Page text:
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With Karadzic Under Arrest, Attention Turns to Future for Bashir

The war crimes cases of the former Bosnian Serb leader and the president of Sudan involve two separate courts, both in The Hague. Transcript of radio broadcast:

This is IN THE NEWS in VOA Special English.

Former Bosnian Serb leader Radovan Karadzic is no longer on the run from international law. Serbia's announcement of his arrest Monday in Belgrade came just days before the thirteenth anniversary of the first charges against him.

He was at the top of the most wanted list of the International Criminal Tribunal for the former Yugoslavia. He faces charges of genocide, war crimes and crimes against humanity in the Bosnian war. Also wanted are his military commander, Ratko Mladic, and former Croatian Serb leader Goran Hadzic.

The United Nations created the court in The Hague. Serbian officials say Radovan Karadzic could be sent to the Netherlands on Monday at the earliest. His lawyers have appealed to stop the move. Failing that, they say he wants to represent himself before the court.

The man who was called the "Butcher of Bosnia" had been living in the Serbian capital. The former psychiatrist was practicing new age medicine as a spiritual healer. He used the name Dragan David Dabic. He grew a long white beard and wore glasses. He even had a Web site.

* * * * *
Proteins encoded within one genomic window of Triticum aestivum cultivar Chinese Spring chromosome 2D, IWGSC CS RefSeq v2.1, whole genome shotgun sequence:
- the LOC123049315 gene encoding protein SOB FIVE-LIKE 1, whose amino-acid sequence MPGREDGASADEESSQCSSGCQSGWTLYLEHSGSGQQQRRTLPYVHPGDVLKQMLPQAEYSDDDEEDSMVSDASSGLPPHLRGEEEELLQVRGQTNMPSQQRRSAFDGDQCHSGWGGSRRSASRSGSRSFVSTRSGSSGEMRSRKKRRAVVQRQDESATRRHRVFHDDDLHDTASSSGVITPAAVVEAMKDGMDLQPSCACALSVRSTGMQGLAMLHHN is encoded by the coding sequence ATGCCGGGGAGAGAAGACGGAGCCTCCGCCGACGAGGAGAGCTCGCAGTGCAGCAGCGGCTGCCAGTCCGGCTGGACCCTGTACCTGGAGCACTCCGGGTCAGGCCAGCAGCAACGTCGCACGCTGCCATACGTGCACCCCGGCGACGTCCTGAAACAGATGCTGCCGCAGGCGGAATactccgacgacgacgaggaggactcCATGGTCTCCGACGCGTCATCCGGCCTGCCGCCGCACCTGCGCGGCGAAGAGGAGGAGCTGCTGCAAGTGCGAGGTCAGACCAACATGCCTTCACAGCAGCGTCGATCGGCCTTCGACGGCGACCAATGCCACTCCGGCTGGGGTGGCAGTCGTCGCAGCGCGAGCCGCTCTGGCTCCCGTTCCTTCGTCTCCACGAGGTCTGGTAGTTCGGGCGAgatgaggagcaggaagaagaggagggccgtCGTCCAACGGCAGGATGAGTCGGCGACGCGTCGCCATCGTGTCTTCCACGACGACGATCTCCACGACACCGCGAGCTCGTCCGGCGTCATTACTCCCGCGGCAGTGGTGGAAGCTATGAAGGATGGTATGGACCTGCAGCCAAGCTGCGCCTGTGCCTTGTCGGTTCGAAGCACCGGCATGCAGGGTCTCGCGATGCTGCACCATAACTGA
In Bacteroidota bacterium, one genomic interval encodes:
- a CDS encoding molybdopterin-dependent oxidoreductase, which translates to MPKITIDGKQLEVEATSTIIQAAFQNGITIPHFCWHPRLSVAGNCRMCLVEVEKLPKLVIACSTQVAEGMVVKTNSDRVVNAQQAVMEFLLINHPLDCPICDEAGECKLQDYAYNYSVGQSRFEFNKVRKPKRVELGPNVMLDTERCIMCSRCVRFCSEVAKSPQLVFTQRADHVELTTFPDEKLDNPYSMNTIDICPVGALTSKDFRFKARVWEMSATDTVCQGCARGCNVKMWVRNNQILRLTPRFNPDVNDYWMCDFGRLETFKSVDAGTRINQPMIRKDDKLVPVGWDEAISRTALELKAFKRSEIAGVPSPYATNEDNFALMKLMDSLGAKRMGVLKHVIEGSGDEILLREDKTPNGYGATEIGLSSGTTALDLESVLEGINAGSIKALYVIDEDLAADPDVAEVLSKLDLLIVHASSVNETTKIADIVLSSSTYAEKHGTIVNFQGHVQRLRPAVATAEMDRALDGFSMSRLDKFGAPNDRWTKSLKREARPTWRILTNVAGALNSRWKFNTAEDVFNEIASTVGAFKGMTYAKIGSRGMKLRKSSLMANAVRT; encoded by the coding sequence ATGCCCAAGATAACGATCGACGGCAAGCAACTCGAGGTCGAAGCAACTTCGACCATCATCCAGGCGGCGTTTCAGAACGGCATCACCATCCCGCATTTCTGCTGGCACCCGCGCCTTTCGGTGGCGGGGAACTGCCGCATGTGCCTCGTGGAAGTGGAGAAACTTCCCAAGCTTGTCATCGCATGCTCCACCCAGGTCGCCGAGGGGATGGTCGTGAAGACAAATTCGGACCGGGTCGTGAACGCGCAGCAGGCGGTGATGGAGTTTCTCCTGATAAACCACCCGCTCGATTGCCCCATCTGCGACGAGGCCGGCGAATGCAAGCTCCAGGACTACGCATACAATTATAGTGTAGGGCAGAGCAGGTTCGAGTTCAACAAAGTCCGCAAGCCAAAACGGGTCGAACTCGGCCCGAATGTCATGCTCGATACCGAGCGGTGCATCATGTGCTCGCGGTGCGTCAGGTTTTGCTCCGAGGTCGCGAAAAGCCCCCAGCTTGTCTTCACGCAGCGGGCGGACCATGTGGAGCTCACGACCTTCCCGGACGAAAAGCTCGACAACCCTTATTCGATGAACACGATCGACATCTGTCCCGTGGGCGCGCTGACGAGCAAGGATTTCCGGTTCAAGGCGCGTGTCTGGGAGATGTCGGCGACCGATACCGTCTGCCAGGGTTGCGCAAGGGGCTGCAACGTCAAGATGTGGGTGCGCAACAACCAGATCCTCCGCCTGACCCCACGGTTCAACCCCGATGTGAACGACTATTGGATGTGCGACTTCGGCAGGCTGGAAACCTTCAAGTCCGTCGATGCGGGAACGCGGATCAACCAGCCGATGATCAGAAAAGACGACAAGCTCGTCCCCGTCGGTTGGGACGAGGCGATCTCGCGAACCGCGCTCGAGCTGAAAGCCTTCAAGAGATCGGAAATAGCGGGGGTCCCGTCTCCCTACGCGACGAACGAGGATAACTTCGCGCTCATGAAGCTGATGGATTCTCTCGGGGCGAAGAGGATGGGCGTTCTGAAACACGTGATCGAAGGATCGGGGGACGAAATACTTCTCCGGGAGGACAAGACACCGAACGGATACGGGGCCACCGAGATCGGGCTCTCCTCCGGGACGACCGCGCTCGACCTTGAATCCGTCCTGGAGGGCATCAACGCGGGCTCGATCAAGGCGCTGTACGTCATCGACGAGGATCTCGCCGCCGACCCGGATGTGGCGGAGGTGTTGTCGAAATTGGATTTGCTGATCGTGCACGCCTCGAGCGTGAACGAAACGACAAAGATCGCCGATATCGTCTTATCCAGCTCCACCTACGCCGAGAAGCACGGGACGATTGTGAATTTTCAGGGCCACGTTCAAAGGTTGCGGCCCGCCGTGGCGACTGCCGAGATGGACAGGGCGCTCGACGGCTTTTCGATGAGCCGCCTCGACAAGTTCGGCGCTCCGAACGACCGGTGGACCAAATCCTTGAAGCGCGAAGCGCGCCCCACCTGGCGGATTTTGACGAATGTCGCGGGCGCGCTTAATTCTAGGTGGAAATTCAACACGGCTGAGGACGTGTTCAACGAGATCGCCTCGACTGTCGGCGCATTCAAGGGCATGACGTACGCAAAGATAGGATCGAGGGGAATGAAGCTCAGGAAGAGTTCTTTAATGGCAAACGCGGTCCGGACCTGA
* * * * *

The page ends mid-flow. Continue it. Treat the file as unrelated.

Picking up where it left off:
He is charged in the siege of Sarajevo. Almost four years of bullets, shellfire, disease and starvation killed more than ten thousand people in the Bosnian capital.

He is also charged in the deadliest single act against civilians in Europe since World War Two. Eight thousand Muslim men and boys were killed in Srebrenica in nineteen ninety-five. The United Nations had declared the Bosnian town a U.N.-protected "safe area."

Serb forces took Srebrenica as part of a campaign that came to be known as ethnic cleansing.

The war in Bosnia-Herzegovina began in nineteen ninety-two after Muslims and Croats declared independence from Yugoslavia.

Many people in Sarajevo celebrated the arrest of Radovan Karadzic, while some nationalist Serbs demonstrated in Belgrade. But Serbia's newly elected government wants to join the European Union. The surrender of war crimes suspects is a major condition for Serbia to become a candidate for membership.

The capture came as another court in The Hague considers seeking the arrest of Omar al-Bashir, the president of Sudan.

The chief prosecutor for the International Criminal Court, Luis Moreno-Ocampo, has requested an arrest order. The Argentine lawyer wants to bring President Bashir to trial on charges of genocide, crimes against humanity and war crimes in Darfur.

The United Nations estimates that as many as three hundred thousand people have died in the conflict in western Sudan since two thousand three. Two and a half million are living in camps for the displaced. Sudan's government says no more than ten thousand people have been killed. The conflict involves rebels, government forces and allied militias.

The African Union and the Arab League want a delay in any charges against President Bashir. China, which supplies arms to Sudan and buys its oil, warns that the case could lead to more violence in Darfur.

And that's IN THE NEWS in VOA Special English, written by Brianna Blake. I'm Steve Ember.